Dead skin, hair, sweat, and even bodily fluids find their way into the water when we swim. “Adults shed an average of 0. 14 g of feces each swim, which is the equivalent to the weight of one pea,” said Kelly Reynolds, professor and germ specialist at the University of Arizona. However, dirt and bodily fluids don’t usually pose a danger to other swimmers as the germs tend to be harmless.
It’s true that the chlorine used in a swimming pools also makes bacteria, viruses, and any other germs harmless. But unfortunately, there are some extremely aggressive pathogens that may be a serious threat to swimmers’ health. They find their way into the pool water, which then infects other swimmers.
For example, it can be risky to go swimming after suffering from diarrhea. Once recovered, you should avoid going swimming for two weeks. “Even if you feel better and don’t have the symptoms, you can still be shedding millions, even billions, of diarrhea germs into the pool,” Prof. Reynolds said. You also have to take a shower before swimming and ensure that you don’t swallow any water.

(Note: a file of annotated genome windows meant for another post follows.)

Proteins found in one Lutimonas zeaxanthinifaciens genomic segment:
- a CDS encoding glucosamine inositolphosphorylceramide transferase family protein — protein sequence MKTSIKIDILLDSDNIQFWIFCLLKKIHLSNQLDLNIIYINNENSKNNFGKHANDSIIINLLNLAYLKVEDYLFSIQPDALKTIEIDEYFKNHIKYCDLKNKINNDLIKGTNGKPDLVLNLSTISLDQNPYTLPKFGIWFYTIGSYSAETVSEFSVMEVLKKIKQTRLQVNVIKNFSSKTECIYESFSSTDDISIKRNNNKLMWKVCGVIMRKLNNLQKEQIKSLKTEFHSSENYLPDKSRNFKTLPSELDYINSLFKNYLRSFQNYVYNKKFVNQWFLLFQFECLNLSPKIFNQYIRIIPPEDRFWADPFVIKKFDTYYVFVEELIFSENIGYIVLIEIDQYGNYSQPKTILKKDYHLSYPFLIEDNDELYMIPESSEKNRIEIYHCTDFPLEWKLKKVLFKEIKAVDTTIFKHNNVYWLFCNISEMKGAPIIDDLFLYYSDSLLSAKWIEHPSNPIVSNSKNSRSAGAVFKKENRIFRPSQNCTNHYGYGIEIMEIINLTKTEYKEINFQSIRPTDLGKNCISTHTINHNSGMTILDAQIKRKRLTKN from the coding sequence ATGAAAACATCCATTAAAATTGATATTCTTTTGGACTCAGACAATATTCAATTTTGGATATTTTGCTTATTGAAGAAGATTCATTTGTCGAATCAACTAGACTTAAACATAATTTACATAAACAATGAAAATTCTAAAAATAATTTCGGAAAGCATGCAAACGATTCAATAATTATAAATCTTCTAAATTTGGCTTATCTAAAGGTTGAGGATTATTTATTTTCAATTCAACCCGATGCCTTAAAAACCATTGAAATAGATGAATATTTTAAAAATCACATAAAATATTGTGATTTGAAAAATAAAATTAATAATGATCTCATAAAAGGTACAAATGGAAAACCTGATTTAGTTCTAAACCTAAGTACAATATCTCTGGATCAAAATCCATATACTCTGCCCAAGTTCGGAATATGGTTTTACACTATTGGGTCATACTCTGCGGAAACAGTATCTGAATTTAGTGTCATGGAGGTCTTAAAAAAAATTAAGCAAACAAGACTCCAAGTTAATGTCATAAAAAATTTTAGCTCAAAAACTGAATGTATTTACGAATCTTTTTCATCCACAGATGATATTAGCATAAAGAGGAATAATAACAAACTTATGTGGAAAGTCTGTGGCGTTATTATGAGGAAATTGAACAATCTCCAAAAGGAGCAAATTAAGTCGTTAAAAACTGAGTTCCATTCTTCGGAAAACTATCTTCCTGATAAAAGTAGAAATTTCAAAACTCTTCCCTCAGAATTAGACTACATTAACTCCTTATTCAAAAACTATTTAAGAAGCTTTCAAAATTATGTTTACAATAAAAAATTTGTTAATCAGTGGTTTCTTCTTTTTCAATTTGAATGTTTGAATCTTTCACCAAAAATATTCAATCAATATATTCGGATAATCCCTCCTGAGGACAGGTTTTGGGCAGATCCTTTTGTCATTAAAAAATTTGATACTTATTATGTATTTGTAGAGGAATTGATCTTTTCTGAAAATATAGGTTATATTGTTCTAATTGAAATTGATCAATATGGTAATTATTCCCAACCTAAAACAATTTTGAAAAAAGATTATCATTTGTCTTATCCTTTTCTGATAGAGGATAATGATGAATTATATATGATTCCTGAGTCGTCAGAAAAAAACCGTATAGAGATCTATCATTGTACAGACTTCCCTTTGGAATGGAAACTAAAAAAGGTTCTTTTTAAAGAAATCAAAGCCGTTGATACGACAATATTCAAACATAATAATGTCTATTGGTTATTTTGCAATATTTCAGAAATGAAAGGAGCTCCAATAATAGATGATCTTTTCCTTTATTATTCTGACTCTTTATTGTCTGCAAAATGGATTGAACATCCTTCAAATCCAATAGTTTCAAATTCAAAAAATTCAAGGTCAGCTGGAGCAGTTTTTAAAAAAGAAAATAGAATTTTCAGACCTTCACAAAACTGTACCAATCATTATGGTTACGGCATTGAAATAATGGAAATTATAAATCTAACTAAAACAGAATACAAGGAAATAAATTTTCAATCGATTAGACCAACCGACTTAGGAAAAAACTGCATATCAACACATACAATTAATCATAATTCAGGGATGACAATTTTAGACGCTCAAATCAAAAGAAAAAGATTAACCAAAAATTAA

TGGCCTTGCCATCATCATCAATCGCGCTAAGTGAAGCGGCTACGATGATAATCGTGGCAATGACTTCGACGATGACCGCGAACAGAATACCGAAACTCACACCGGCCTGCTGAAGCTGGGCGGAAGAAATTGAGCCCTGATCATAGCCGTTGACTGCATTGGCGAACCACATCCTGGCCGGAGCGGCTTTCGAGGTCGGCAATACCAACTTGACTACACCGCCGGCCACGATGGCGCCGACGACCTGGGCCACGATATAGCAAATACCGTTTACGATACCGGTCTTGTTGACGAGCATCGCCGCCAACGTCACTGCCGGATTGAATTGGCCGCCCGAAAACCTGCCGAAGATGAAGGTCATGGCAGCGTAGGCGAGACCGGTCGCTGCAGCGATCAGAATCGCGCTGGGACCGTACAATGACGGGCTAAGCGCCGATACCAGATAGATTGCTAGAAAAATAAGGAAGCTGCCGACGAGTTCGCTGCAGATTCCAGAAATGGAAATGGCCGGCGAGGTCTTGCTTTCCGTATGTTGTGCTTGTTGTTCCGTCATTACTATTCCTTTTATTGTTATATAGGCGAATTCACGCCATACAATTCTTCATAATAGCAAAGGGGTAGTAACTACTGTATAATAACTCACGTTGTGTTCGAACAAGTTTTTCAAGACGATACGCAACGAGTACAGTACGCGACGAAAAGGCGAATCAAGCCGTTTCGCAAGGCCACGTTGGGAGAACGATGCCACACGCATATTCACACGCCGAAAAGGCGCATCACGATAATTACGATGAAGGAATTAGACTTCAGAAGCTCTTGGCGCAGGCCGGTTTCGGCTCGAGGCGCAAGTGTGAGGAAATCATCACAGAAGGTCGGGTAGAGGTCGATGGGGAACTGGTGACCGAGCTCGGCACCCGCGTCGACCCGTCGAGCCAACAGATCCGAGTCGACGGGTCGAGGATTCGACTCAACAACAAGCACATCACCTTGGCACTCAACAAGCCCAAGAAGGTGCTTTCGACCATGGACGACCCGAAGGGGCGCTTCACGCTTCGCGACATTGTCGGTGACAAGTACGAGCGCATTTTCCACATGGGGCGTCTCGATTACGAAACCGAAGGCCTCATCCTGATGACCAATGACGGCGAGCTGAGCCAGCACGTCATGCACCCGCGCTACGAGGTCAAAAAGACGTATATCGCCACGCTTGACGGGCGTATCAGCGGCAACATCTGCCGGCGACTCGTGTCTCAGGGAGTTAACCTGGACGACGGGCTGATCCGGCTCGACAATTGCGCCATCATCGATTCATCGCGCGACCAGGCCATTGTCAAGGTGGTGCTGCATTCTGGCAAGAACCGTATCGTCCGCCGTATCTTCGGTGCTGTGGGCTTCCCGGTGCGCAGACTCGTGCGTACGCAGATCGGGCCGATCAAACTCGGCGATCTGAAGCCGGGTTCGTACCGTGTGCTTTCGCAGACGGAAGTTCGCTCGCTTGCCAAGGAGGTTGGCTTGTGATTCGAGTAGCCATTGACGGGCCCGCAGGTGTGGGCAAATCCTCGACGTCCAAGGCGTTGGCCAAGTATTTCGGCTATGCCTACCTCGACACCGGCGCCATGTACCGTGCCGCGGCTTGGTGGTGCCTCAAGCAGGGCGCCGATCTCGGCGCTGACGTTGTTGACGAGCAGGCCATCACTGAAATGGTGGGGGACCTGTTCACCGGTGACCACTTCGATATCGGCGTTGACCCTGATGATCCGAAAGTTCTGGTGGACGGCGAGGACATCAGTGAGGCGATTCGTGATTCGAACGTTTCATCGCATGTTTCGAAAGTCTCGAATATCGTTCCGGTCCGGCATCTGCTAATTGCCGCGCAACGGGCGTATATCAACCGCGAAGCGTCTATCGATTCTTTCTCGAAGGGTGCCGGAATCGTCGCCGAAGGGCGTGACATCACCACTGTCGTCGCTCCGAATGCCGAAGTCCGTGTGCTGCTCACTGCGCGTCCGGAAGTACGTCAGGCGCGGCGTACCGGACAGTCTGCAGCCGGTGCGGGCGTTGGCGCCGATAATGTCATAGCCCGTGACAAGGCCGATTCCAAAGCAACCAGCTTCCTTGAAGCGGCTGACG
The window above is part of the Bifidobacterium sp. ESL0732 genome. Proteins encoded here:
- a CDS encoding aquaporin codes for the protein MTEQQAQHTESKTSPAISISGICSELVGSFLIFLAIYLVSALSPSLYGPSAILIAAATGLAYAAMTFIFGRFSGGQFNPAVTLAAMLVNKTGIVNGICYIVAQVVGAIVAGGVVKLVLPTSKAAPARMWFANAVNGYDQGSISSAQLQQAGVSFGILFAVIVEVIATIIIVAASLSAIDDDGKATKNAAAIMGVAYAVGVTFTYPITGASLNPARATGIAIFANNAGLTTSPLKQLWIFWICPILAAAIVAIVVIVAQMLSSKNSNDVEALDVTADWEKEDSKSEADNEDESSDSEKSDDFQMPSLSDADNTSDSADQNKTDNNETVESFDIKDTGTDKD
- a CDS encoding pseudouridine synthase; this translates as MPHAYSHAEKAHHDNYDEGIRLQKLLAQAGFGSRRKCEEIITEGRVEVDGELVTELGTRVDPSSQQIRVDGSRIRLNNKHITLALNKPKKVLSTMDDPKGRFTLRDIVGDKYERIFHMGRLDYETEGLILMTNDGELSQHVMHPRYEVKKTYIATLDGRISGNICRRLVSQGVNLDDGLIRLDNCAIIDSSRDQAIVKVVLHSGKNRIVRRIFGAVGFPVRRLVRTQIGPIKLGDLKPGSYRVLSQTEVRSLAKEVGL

But a worrying study from the United States has shown that most people don’t stick to these rules. One in four adults would go to a public swimming pool despite having an acute case of diarrhea. Half of the respondents also admitted to either rarely or never showering before swimming, and three out of five adults said that they had swallowed water when swimming.
The current situation in the United States shows how dangerous not keeping to these rules is. For example, poor hygiene practices can spread an untreatable illness called cryptosporidium. The parasites are transmitted from person to person in the pool water. If you swallow the water and/or have a weak immune system, you’re putting yourself at particular risk. Infected people suffer from symptoms such as fever, diarrhea, loss of appetite, stomach pains, and weight loss for up to two weeks. There’s no cure for this illness.